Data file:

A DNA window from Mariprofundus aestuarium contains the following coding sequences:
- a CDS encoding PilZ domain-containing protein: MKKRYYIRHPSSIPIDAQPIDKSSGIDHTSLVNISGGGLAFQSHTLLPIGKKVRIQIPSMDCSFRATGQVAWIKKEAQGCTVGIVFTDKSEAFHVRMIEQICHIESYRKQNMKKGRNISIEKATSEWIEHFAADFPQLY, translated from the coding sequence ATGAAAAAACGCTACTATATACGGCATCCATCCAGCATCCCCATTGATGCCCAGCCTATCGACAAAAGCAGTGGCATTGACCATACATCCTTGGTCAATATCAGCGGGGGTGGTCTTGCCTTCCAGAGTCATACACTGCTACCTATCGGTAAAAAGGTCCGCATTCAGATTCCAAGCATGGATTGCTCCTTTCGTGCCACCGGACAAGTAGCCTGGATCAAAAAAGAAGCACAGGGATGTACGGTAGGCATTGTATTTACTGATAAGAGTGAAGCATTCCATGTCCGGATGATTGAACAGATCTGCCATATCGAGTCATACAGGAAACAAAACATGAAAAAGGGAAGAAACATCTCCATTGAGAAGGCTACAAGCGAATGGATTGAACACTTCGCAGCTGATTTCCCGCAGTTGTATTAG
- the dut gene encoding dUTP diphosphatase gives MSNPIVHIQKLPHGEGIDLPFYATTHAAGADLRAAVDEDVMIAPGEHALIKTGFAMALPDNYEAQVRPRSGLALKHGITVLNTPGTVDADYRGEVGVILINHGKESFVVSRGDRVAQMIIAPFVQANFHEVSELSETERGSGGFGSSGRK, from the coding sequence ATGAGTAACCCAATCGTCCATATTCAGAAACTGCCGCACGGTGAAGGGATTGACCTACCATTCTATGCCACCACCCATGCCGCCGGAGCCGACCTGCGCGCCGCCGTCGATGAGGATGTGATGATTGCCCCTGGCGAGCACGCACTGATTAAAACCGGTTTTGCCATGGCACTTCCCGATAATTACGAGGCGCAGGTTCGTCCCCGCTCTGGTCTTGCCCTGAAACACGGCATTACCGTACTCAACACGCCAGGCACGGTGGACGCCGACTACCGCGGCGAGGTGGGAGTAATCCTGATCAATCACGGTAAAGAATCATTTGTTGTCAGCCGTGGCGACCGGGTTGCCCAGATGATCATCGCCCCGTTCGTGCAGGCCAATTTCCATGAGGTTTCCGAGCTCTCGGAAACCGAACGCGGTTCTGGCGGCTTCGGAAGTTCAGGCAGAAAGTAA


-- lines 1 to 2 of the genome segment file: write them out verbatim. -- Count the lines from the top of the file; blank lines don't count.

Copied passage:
A DNA window from Mariprofundus aestuarium contains the following coding sequences:
- a CDS encoding PilZ domain-containing protein: MKKRYYIRHPSSIPIDAQPIDKSSGIDHTSLVNISGGGLAFQSHTLLPIGKKVRIQIPSMDCSFRATGQVAWIKKEAQGCTVGIVFTDKSEAFHVRMIEQICHIESYRKQNMKKGRNISIEKATSEWIEHFAADFPQLY, translated from the coding sequence ATGAAAAAACGCTACTATATACGGCATCCATCCAGCATCCCCATTGATGCCCAGCCTATCGACAAAAGCAGTGGCATTGACCATACATCCTTGGTCAATATCAGCGGGGGTGGTCTTGCCTTCCAGAGTCATACACTGCTACCTATCGGTAAAAAGGTCCGCATTCAGATTCCAAGCATGGATTGCTCCTTTCGTGCCACCGGACAAGTAGCCTGGATCAAAAAAGAAGCACAGGGATGTACGGTAGGCATTGTATTTACTGATAAGAGTGAAGCATTCCATGTCCGGATGATTGAACAGATCTGCCATATCGAGTCATACAGGAAACAAAACATGAAAAAGGGAAGAAACATCTCCATTGAGAAGGCTACAAGCGAATGGATTGAACACTTCGCAGCTGATTTCCCGCAGTTGTATTAG